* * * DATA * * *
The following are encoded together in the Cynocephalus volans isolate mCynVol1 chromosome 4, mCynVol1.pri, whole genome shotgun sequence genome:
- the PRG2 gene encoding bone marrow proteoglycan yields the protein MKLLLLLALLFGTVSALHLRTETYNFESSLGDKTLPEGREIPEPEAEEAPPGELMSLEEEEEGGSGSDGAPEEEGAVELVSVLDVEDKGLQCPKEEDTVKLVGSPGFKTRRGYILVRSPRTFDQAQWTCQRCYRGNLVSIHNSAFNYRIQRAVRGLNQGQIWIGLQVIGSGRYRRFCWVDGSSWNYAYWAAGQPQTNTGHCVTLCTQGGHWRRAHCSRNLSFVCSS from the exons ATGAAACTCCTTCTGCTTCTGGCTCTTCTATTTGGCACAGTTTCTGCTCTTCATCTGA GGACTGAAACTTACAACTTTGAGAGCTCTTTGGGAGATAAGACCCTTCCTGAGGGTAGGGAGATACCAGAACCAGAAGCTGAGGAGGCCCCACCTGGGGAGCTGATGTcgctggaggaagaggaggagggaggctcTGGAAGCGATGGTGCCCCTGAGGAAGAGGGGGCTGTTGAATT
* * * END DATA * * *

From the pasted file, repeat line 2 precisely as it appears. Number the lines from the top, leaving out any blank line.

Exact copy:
- the PRG2 gene encoding bone marrow proteoglycan yields the protein MKLLLLLALLFGTVSALHLRTETYNFESSLGDKTLPEGREIPEPEAEEAPPGELMSLEEEEEGGSGSDGAPEEEGAVELVSVLDVEDKGLQCPKEEDTVKLVGSPGFKTRRGYILVRSPRTFDQAQWTCQRCYRGNLVSIHNSAFNYRIQRAVRGLNQGQIWIGLQVIGSGRYRRFCWVDGSSWNYAYWAAGQPQTNTGHCVTLCTQGGHWRRAHCSRNLSFVCSS from the exons ATGAAACTCCTTCTGCTTCTGGCTCTTCTATTTGGCACAGTTTCTGCTCTTCATCTGA GGACTGAAACTTACAACTTTGAGAGCTCTTTGGGAGATAAGACCCTTCCTGAGGGTAGGGAGATACCAGAACCAGAAGCTGAGGAGGCCCCACCTGGGGAGCTGATGTcgctggaggaagaggaggagggaggctcTGGAAGCGATGGTGCCCCTGAGGAAGAGGGGGCTGTTGAATT